Tuesday, January 04, 2005

brothers and vandals

God bless the Louvin Brothers

Punk rock and hard-core hillbilly music illuminate the Red in my Blue state soul, and provide the soundtrack for a divided country. First, major props today for the Vandals, a SoCal punk band that played a New Years' Eve gig in Iraq. Good move: it may be their war but they're our troops too. They may have the yellow "Support Our Troops" stickers on their cars - paradoxically, always an indicator that the driver supports an administration that won't given those troops enough armor, pay, or respectful attention should they die. It's the war opponents that want our troops to be protected, paid well, and honored when they give the ultimate sacrifice. Guitarist Warren Fitzgerald was unapologetic in the New York Times that the Vandals didn't draw Toby Keith-sized crowds. "You rock out with the band you have," he said, "not the band you wish you had." That's my quote of the day.

Yesterday I listened to a lot of Louvin Brothers. They're the country singing duo from the 50's and 60's who modernized the 'brother harmony' sound of the Delmore Brothers and the Blue Sky Boys. From the heart of fundamentalist Alabama, the Louvins wrote songs of deep Baptist faith and alcoholic infidelity - blending the two into a good reflection of this Janus-like society that can embrace both Pat Robertson and Desperate Housewives. They were brilliant at what they do, crafting beautifully architected harmonies that were the template for Don and Phil Everly and later John, Paul, and George. Their songs, whether gospel or secular, were hillbilly poetry.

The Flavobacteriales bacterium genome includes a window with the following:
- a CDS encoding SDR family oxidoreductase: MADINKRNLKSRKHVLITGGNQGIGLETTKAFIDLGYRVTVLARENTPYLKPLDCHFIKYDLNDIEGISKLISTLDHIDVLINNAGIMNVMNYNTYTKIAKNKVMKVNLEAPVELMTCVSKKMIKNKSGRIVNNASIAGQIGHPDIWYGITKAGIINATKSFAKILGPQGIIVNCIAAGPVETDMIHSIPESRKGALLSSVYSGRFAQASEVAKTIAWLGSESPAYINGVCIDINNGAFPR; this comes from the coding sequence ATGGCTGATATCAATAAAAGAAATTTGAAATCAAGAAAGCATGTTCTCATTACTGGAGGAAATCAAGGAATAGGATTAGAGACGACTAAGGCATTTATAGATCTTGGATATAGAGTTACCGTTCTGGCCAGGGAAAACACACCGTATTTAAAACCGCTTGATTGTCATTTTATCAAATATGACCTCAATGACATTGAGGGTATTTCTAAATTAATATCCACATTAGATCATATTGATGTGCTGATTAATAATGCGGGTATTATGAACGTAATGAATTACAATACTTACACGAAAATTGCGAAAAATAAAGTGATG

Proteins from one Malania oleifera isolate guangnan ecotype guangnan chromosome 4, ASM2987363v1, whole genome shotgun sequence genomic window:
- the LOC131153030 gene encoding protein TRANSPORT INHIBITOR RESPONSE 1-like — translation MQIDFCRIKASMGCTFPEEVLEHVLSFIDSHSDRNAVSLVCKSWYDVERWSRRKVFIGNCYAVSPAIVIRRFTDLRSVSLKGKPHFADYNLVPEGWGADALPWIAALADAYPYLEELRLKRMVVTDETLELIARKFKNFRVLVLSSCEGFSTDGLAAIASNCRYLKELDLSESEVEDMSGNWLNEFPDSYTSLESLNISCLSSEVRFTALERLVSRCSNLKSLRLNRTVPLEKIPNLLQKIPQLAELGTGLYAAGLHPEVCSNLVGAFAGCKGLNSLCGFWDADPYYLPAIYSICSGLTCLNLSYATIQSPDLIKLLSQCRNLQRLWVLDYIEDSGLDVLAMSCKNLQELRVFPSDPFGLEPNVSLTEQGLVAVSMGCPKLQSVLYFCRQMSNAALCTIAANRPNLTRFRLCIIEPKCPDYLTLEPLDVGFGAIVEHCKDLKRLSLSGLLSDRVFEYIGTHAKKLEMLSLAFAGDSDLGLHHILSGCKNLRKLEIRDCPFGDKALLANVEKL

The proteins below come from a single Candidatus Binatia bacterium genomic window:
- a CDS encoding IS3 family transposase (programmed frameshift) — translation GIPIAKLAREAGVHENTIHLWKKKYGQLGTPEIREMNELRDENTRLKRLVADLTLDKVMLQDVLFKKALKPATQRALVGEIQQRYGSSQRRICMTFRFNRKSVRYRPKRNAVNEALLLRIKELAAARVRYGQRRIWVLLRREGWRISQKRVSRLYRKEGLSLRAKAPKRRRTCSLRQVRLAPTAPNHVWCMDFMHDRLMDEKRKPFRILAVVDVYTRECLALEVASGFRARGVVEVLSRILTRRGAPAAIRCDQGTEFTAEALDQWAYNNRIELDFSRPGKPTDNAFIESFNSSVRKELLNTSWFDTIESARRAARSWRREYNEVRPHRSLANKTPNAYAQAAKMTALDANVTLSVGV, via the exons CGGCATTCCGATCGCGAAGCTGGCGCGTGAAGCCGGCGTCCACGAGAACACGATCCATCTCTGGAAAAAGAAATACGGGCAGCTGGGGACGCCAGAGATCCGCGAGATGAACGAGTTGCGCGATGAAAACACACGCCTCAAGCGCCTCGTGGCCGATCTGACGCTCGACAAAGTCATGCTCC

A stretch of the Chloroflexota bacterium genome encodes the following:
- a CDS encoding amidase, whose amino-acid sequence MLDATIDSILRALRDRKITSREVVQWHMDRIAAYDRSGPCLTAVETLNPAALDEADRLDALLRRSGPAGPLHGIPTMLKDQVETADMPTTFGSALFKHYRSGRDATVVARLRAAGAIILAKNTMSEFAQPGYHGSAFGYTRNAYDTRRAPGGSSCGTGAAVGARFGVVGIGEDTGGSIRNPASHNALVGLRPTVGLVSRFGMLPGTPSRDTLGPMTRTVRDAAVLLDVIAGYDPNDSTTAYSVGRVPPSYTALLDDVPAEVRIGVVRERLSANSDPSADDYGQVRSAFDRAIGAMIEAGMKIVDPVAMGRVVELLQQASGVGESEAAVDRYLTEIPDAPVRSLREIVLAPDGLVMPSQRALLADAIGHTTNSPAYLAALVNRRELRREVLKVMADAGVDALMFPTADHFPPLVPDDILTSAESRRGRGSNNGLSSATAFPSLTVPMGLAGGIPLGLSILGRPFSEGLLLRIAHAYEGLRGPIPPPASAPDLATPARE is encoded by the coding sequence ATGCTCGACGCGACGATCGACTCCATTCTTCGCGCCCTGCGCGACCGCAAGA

Brother Ira was the genius of the group. His high and aching tenor may have been unequaled in country music. "Ain't but two tenors in America," said the ever-modest Bill Monroe, "and Ira's dead." Dead he is, and it wasn't a quiet death. A highly temperamental alcoholic, Ira often inserted extended devout sermons into their songs when not living and writing a cheater's life. After the brothers split bitterly, Ira's wife got fed up with his infidelities and shot him. Younger brother Charlie got the call that Ira had been shot seven times. "Call me back when the son of a bitch dies," he said.

But Ira didn't die then. Some say he gave up drinking and cheating, some say he didn't. Either way, he went on the road as a solo act and died in a car crash shortly thereafter, with the same gun-happy wife at the wheel. With him went the gospel-plus-carnality soul of the act. "While you're cheatin' on me," they sang, "I'm praying for you." "That word 'broad-minded' is spelled S-I-N," they warned. "I take the chance," they said, by betraying the wife "to be with you." "Satan's jeweled crown, I've worn it so long," they rejoiced, "but God for my soul has reached down." "I wish it had been a dream," they lamented, "last night, pretending wrong was right." War supporters - Korean War, that is - they sang, "let us trust and use the weapon of prayer."